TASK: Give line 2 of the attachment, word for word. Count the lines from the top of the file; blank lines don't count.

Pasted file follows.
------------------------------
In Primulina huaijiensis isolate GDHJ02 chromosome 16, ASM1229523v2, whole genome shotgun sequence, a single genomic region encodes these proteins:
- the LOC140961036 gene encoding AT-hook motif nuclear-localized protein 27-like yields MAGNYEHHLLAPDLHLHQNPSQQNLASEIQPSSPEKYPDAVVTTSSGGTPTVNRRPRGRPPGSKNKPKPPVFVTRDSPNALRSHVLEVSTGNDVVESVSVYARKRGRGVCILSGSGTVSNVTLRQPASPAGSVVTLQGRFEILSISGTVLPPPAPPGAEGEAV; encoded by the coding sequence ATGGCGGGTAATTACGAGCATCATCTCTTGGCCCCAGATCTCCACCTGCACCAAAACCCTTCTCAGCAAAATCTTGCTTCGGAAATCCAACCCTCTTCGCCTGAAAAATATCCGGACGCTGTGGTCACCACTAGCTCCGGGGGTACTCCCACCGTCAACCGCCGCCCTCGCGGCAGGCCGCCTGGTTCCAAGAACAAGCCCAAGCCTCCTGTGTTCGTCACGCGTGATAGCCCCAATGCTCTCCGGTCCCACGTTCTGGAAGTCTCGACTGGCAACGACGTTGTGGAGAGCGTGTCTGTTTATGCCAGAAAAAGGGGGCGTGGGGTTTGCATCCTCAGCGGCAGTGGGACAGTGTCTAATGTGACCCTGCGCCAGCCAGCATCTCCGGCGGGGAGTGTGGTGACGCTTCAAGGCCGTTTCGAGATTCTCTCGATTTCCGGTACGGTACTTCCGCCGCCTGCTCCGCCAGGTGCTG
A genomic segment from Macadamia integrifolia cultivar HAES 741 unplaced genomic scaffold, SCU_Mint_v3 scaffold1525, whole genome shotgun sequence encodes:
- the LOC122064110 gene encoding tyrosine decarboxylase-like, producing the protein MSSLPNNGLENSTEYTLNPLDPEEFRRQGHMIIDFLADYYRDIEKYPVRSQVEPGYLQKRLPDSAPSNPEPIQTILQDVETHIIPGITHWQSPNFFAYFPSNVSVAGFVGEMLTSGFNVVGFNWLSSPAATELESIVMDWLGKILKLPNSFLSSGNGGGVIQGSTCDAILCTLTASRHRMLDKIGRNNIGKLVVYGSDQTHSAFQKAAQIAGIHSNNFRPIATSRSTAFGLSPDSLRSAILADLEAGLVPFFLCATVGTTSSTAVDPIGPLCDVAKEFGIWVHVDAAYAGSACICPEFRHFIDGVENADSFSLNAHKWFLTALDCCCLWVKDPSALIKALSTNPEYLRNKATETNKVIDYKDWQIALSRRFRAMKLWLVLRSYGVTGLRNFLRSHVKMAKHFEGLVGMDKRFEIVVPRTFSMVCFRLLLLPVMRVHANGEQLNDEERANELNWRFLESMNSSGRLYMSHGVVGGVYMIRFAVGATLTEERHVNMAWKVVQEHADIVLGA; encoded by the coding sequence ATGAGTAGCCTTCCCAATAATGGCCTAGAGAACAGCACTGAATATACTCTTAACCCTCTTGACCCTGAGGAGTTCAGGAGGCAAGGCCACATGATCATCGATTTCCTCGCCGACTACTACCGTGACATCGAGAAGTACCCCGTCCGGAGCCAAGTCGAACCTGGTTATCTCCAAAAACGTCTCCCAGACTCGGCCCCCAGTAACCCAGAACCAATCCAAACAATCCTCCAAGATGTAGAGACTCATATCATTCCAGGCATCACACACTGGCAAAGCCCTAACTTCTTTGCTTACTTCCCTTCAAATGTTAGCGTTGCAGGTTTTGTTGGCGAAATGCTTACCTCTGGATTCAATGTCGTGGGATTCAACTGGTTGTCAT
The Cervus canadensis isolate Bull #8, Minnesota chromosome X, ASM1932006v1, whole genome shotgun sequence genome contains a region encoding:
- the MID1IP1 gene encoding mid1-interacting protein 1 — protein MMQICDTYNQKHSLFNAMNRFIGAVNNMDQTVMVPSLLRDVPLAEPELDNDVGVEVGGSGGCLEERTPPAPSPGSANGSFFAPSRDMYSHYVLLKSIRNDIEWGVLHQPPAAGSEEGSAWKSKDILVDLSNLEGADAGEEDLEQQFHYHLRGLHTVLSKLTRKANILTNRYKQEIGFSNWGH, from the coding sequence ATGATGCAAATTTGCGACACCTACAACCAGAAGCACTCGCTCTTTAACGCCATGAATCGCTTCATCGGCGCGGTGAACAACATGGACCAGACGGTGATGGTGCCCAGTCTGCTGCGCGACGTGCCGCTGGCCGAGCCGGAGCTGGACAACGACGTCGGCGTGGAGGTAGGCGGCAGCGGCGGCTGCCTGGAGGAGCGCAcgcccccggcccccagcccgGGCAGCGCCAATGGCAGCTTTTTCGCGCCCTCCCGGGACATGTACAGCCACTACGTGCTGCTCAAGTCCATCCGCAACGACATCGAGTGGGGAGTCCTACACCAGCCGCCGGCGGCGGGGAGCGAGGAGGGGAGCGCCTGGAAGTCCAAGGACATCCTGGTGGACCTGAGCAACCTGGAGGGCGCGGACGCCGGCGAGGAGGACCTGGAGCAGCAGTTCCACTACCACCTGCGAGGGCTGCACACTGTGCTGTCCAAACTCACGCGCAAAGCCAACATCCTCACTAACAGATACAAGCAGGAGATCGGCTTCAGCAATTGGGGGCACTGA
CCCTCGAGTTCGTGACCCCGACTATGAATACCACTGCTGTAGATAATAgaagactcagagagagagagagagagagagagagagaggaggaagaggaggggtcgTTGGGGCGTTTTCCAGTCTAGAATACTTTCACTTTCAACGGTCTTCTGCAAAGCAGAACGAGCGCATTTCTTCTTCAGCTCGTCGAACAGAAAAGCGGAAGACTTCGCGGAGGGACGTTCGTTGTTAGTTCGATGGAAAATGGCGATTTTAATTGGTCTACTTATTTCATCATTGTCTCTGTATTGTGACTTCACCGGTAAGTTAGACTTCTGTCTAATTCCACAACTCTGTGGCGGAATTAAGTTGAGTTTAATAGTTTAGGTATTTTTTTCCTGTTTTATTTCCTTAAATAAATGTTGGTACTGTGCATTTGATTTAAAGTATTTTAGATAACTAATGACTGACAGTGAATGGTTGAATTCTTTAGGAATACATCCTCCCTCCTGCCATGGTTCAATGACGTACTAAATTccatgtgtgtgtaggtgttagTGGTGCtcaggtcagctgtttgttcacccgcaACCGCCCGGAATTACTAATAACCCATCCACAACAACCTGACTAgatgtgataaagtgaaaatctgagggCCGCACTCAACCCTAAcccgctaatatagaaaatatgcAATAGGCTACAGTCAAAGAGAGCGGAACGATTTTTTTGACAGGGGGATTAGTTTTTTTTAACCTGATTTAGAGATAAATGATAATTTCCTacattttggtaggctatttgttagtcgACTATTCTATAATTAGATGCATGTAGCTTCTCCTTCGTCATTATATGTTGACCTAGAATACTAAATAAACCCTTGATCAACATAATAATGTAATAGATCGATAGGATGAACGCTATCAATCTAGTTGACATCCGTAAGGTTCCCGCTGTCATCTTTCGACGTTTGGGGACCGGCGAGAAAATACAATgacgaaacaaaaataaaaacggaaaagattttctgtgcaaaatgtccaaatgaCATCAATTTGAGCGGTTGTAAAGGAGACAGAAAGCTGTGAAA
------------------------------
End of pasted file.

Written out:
- the LOC140961036 gene encoding AT-hook motif nuclear-localized protein 27-like yields MAGNYEHHLLAPDLHLHQNPSQQNLASEIQPSSPEKYPDAVVTTSSGGTPTVNRRPRGRPPGSKNKPKPPVFVTRDSPNALRSHVLEVSTGNDVVESVSVYARKRGRGVCILSGSGTVSNVTLRQPASPAGSVVTLQGRFEILSISGTVLPPPAPPGAEGEAV; encoded by the coding sequence ATGGCGGGTAATTACGAGCATCATCTCTTGGCCCCAGATCTCCACCTGCACCAAAACCCTTCTCAGCAAAATCTTGCTTCGGAAATCCAACCCTCTTCGCCTGAAAAATATCCGGACGCTGTGGTCACCACTAGCTCCGGGGGTACTCCCACCGTCAACCGCCGCCCTCGCGGCAGGCCGCCTGGTTCCAAGAACAAGCCCAAGCCTCCTGTGTTCGTCACGCGTGATAGCCCCAATGCTCTCCGGTCCCACGTTCTGGAAGTCTCGACTGGCAACGACGTTGTGGAGAGCGTGTCTGTTTATGCCAGAAAAAGGGGGCGTGGGGTTTGCATCCTCAGCGGCAGTGGGACAGTGTCTAATGTGACCCTGCGCCAGCCAGCATCTCCGGCGGGGAGTGTGGTGACGCTTCAAGGCCGTTTCGAGATTCTCTCGATTTCCGGTACGGTACTTCCGCCGCCTGCTCCGCCAGGTGCTG